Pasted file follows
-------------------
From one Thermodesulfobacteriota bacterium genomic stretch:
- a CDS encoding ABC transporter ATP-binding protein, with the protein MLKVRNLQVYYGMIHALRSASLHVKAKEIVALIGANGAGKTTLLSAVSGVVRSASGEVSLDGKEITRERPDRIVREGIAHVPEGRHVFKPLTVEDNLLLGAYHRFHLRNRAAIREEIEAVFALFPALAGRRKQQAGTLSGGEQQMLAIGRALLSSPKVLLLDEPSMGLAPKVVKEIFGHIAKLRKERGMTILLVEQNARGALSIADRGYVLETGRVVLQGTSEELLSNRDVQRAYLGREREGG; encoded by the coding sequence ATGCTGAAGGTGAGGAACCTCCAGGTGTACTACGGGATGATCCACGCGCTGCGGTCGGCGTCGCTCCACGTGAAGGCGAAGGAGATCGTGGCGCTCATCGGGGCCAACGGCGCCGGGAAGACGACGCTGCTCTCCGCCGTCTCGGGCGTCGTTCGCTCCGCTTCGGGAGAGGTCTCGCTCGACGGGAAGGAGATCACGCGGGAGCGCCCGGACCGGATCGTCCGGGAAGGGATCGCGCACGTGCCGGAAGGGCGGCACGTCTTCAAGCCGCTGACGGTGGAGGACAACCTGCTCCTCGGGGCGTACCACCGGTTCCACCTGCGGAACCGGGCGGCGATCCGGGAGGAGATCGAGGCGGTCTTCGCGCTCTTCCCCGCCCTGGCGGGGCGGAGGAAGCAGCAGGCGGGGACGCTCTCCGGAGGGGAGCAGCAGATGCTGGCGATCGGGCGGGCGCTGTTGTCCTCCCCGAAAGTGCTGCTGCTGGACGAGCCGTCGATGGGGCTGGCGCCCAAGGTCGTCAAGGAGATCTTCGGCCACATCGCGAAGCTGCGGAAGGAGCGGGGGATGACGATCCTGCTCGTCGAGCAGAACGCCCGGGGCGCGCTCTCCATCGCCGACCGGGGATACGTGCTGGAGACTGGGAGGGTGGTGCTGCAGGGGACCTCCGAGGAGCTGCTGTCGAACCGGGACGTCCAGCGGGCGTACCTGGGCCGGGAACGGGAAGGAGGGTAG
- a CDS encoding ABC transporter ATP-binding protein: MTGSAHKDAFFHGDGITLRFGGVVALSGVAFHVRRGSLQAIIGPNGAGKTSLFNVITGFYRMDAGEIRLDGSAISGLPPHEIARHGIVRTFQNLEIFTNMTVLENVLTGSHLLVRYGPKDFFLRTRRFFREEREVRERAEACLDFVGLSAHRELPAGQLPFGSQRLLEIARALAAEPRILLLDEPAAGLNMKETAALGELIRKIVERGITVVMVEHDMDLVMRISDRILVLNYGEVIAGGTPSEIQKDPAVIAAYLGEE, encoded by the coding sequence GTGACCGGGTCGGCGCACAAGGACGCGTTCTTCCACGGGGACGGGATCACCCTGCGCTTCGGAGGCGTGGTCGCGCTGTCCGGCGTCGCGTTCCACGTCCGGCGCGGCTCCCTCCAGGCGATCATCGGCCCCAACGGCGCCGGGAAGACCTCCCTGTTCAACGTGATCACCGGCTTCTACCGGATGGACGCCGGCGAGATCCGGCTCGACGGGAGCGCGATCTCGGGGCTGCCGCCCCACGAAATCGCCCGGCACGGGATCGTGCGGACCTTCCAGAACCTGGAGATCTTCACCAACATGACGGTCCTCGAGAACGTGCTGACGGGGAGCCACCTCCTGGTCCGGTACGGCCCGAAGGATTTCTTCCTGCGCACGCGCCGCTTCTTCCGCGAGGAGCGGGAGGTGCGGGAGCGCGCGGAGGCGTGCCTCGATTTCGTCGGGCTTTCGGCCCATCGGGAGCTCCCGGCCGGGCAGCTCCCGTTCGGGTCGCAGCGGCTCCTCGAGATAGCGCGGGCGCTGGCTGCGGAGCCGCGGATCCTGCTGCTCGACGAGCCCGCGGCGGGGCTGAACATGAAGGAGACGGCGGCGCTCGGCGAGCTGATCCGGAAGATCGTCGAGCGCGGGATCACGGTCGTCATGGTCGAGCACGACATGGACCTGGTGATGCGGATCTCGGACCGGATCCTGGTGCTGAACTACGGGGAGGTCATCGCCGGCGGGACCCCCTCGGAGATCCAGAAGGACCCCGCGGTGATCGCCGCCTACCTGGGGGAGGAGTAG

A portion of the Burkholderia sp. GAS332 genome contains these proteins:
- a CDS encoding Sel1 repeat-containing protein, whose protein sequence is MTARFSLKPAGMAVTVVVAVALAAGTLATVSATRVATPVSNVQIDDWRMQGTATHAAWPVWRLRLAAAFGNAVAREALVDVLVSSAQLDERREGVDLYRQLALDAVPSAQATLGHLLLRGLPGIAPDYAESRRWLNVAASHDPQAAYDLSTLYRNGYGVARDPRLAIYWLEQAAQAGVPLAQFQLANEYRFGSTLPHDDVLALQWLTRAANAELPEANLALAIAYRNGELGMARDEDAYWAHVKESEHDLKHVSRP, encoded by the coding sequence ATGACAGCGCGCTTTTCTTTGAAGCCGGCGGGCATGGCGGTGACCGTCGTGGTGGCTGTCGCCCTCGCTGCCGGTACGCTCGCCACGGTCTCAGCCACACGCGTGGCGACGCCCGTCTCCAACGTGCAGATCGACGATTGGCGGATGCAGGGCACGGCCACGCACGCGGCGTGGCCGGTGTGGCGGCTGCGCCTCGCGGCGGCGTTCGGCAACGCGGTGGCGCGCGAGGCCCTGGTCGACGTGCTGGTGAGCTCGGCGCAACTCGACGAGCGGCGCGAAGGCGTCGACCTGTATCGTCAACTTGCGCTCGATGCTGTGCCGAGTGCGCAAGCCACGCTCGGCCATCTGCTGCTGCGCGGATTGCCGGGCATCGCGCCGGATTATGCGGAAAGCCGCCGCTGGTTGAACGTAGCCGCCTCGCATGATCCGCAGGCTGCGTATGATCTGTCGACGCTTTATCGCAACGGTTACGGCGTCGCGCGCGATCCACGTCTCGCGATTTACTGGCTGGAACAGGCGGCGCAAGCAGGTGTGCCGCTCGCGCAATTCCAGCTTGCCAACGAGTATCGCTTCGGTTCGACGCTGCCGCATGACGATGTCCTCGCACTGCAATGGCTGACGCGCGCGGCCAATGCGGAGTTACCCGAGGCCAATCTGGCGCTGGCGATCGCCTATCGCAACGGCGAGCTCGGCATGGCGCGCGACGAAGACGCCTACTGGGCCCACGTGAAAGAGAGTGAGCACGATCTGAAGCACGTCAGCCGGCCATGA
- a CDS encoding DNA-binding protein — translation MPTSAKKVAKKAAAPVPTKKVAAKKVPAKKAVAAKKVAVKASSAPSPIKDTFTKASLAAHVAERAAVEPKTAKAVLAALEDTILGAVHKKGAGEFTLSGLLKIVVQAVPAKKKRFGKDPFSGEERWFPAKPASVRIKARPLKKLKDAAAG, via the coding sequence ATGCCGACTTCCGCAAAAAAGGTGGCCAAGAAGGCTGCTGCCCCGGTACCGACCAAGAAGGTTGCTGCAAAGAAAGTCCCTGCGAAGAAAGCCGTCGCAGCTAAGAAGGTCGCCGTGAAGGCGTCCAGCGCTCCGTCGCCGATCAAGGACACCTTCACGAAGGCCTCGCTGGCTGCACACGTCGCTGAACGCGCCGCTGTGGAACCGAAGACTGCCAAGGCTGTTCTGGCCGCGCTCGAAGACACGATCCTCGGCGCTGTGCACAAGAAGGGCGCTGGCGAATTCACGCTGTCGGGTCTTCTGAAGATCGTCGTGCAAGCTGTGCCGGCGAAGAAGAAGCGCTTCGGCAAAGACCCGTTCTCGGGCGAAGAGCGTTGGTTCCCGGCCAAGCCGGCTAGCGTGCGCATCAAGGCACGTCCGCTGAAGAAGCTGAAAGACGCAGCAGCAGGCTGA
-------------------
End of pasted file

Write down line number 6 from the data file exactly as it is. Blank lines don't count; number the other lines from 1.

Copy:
- a CDS encoding DNA-binding protein — translation MPTSAKKVAKKAAAPVPTKKVAAKKVPAKKAVAAKKVAVKASSAPSPIKDTFTKASLAAHVAERAAVEPKTAKAVLAALEDTILGAVHKKGAGEFTLSGLLKIVVQAVPAKKKRFGKDPFSGEERWFPAKPASVRIKARPLKKLKDAAAG, via the coding sequence ATGCCGACTTCCGCAAAAAAGGTGGCCAAGAAGGCTGCTGCCCCGGTACCGACCAAGAAGGTTGCTGCAAAGAAAGTCCCTGCGAAGAAAGCCGTCGCAGCTAAGAAGGTCGCCGTGAAGGCGTCCAGCGCTCCGTCGCCGATCAAGGACACCTTCACGAAGGCCTCGCTGGCTGCACACGTCGCTGAACGCGCCGCTGTGGAACCGAAGACTGCCAAGGCTGTTCTGGCCGCGCTCGAAGACACGATCCTCGGCGCTGTGCACAAGAAGGGCGCTGGCGAATTCACGCTGTCGGGTCTTCTGAAGATCGTCGTGCAAGCTGTGCCGGCGAAGAAGAAGCGCTTCGGCAAAGACCCGTTCTCGGGCGAAGAGCGTTGGTTCCCGGCCAAGCCGGCTAGCGTGCGCATCAAGGCACGTCCGCTGAAGAAGCTGAAAGACGCAGCAGCAGGCTGA